Wire-guided selective cannulation of the bile duct with a sphincterotome: a prospective randomized comparative study with the standard method.
      • Kobayashi G.
      • Fujita N.
      • Imaizumi K.
      • et al.
      Wire-guided biliary cannulation technique does not reduce the risk of post-ERCP pancreatitis: multicenter randomized controlled trial.
      This approach uses the guidewire to help negotiate access into the duct of interest. In a subanalysis this approach did not reduce the risk of PEP relative to contrast-facilitated access (RR, .66; 95% CI, .39-1.13; I2 = 43%). Therefore, our data would suggest that guidewire-assisted cannulation is best performed by using the guidewire to confirm location once the cannulatome has been properly positioned inside a duct.
      • Wang P.
      • Li Z.S.
      • Liu F.
      • et al.
      Risk factors for ERCP-related complications: a prospective multicenter study.
      ,
      • Nakai Y.
      • Isayama H.
      • Sasahira N.
      • et al.
      Risk factors for post-ERCP pancreatitis in wire-guided cannulation for therapeutic biliary ERCP.
      ,
      • Halttunen J.
      • Meisner S.
      • Aabakken L.
      • et al.
      Difficult cannulation as defined by a prospective study of the Scandinavian Association for Digestive Endoscopy (SADE) in 907 ERCPs.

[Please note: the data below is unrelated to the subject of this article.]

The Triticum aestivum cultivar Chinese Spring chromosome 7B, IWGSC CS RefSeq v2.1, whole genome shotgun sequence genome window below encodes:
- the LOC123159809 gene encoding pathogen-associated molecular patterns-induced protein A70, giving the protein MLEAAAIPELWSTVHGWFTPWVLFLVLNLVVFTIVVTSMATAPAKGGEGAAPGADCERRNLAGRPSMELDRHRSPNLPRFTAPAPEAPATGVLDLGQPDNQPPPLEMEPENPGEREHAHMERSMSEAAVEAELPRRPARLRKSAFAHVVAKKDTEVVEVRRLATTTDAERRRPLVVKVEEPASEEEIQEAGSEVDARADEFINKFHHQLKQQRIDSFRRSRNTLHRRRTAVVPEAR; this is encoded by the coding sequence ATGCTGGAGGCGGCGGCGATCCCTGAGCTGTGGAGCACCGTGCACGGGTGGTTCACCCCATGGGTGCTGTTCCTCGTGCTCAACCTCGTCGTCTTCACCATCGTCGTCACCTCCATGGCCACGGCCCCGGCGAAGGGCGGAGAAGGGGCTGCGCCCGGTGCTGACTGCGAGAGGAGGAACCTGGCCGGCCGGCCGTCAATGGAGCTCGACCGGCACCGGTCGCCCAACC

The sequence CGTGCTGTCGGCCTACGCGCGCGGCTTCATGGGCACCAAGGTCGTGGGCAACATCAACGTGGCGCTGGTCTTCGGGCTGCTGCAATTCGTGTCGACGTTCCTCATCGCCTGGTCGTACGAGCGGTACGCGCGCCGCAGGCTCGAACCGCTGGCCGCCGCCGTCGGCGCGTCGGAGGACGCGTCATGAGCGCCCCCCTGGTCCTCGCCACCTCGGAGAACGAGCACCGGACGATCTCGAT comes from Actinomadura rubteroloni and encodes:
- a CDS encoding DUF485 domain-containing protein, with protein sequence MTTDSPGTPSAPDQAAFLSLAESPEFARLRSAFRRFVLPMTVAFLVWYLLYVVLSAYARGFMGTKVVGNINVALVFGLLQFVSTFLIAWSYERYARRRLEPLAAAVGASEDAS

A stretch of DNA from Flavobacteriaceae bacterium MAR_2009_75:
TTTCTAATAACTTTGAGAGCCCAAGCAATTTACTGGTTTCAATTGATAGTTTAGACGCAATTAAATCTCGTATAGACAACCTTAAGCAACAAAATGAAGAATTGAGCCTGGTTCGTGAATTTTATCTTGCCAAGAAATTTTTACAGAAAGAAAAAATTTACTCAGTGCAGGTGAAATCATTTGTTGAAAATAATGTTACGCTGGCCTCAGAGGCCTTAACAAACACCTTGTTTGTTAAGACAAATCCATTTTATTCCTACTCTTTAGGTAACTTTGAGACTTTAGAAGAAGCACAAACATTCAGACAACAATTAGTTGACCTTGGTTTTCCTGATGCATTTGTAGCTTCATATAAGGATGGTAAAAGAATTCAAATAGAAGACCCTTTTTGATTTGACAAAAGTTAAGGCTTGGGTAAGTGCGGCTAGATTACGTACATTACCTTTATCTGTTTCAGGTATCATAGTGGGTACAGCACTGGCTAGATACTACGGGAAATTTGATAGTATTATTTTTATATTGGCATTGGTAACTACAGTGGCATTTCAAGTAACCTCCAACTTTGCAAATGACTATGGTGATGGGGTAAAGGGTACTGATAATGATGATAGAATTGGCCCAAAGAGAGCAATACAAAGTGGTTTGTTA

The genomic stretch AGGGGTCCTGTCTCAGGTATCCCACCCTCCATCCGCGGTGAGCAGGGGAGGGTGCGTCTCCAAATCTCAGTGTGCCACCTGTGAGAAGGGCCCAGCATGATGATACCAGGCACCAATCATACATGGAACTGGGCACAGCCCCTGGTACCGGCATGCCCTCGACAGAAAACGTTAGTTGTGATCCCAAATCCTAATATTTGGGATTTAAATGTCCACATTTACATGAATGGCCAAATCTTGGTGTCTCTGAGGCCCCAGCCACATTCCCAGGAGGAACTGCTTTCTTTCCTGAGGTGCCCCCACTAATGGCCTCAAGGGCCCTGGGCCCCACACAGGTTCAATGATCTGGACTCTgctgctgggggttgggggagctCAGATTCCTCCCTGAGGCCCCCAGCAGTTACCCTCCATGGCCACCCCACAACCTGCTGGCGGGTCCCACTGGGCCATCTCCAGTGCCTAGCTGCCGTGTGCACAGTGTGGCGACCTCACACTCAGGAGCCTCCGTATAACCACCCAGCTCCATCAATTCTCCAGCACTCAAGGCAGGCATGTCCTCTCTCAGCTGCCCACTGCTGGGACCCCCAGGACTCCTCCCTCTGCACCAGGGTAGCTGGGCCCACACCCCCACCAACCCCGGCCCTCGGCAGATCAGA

Nevertheless, “positioned in the duct” may be interpreted and explained by endoscopists to refer to the papilla or ampulla rather than the common bile duct or PD. Head-to-head trials that explicitly define and compare these techniques are needed to substantiate these findings.
      Cost-effectiveness studies comparing wire- versus contrast-assisted cannulation for PEP prevention are lacking. However, the panel noted that neither technique incurs additional costs, because a guidewire and cannula or sphincterotome are used in most ERCPs. The overall quality of the evidence was moderate.
      Despite the evidence cited above, the panel elected to make a conditional, rather than strong, recommendation for this intervention because of several factors:
      • 1.
        The above-mentioned variation in the definition of guidewire-assessed cannulation.
      • 2.
        The potential for PD injury, including side-branch perforation, if a guidewire is forcefully or repeatedly introduced into the PD.
      During guidewire-associated cannulation, an experienced operator should advance the guidewire into the duct, because skillful manipulation and interpretation of tactile feedback can be critical to avoid guidewire-induced injuries.
      • Buxbaum J.
      • Leonor P.
      • Tung J.
      • et al.
      Randomized trial of endoscopist-controlled vs. assistant-controlled wire-guided cannulation of the bile duct.

      Question 4: In high-risk patients undergoing ERCP, should pancreatic stents be placed to prevent PEP?